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Encyclopedia > Norwegian rigsdaler

The rigsdaler was the unit of currency used in Norway until 1816 and in Denmark until 1873. The similarly named Reichsthaler, riksdaler and rijksdaalder were used in Germany and Austria-Hungary, Sweden and the Netherlands, respectively. The Reichsthaler began as a subsidiary denomination to the Conventionsthaler, introduced in the Holy Roman Empire in 1754. ... The Riksdaler was the name of the currency used in Sweden until 1873 when it was replaced with the krona as an effect of the Scandinavian Monetary Union. ... The rijksdaalder was an 18th century Dutch coin worth 2½ gulden or 50 stuiver. ... Austria-Hungary, also known as the Dual monarchy (or: the k. ...



During the political union between Denmark and Norway, Danish currency circulated alongside Norwegian. Norway itself issued currency denominated in two different rigsdaler, the rigsdaler courant and the rigsdaler specie, with 96 skilling to the rigsdaler courant and 120 skilling to the rigsdaler specie. The Kingdom of Denmark-Norway, consisting of Denmark and Norway, including Norways possessions Iceland, Greenland and the Faroe Islands, is a term used for the two united kingdoms after their amalgamation as one state in 1536. ... The Rigsdaler was the unit of currency used in Denmark until 1873 and in Norway until 1816. ... The skilling was the Scandinavian equivalent of the schilling or shilling. ...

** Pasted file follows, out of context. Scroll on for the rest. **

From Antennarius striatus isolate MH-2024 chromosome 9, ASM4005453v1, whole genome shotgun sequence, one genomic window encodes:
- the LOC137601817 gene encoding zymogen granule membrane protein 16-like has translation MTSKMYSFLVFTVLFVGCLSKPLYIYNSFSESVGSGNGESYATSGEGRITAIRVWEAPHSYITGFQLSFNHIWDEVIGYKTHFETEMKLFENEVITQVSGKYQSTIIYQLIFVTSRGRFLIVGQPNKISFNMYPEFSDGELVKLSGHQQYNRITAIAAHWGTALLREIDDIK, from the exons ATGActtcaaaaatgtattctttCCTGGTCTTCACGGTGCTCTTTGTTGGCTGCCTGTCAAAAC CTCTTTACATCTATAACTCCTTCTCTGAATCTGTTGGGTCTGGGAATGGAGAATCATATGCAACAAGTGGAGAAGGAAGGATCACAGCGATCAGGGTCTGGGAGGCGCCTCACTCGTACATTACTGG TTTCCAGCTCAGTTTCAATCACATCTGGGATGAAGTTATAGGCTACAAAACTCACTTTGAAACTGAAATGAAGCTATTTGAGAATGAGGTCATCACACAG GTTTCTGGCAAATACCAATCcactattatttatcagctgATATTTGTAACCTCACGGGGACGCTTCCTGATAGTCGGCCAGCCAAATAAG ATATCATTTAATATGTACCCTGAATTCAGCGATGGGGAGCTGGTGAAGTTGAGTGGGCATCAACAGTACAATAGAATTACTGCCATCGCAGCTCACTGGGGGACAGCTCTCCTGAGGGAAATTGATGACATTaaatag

In 1816, following the establishment of the union between Sweden and Norway, the rigsdaler specie was renamed the speciedaler and became the standard unit of currency in Norway. Sweden and Norway 1888 The Union between Sweden and Norway refers to the kingdoms of Sweden and Norway between 1814 and 1905, when they were united under one monarch in a personal union, following the Convention of Moss, on August 14, and the Norwegian constitutional revision of November 4. ... The speciedaler was a Norwegian coin, initially equivalent to the Danish rigsdaler specie coin of the 18th century. ...


In the late 18th and early 19th centuries, coins were issued in denominations of 1, 2, 4, 8 and 24 skilling, 115, 15, ⅓, ½, ⅔ and 1 rigsdaler specie.


In 1695, government notes were issued for 10, 20, 25, 50 and 100 rigsdaler (spelt rixdaler). In 1807, notes were reintroduced by the government, in denominations of 1, 5,10 and 100 rigsdaler courant, with 12 skilling notes added in 1810. In 1813, Norges Rigsbanken began issuing notes. Denominations were for 3, 6, 8 and 16 skilling, ½, 1, 5, 15, 25, 50 and 100 rigsdaler.


  • Chester L. Krause & Cliffor Mischler (1991). in Colin R. Bruce II: Standard Catalog of World Coins: 1801-1991, 18th ed., Krause Publications. ISBN 0-87341-150-1. 
  • Albert Pick (1994). in Neil Shafer & Colin R. Bruce II: Standard Catalog of World Paper Money, General Issues, 7th ed., Krause Publications. ISBN 0-87341-207-9. 



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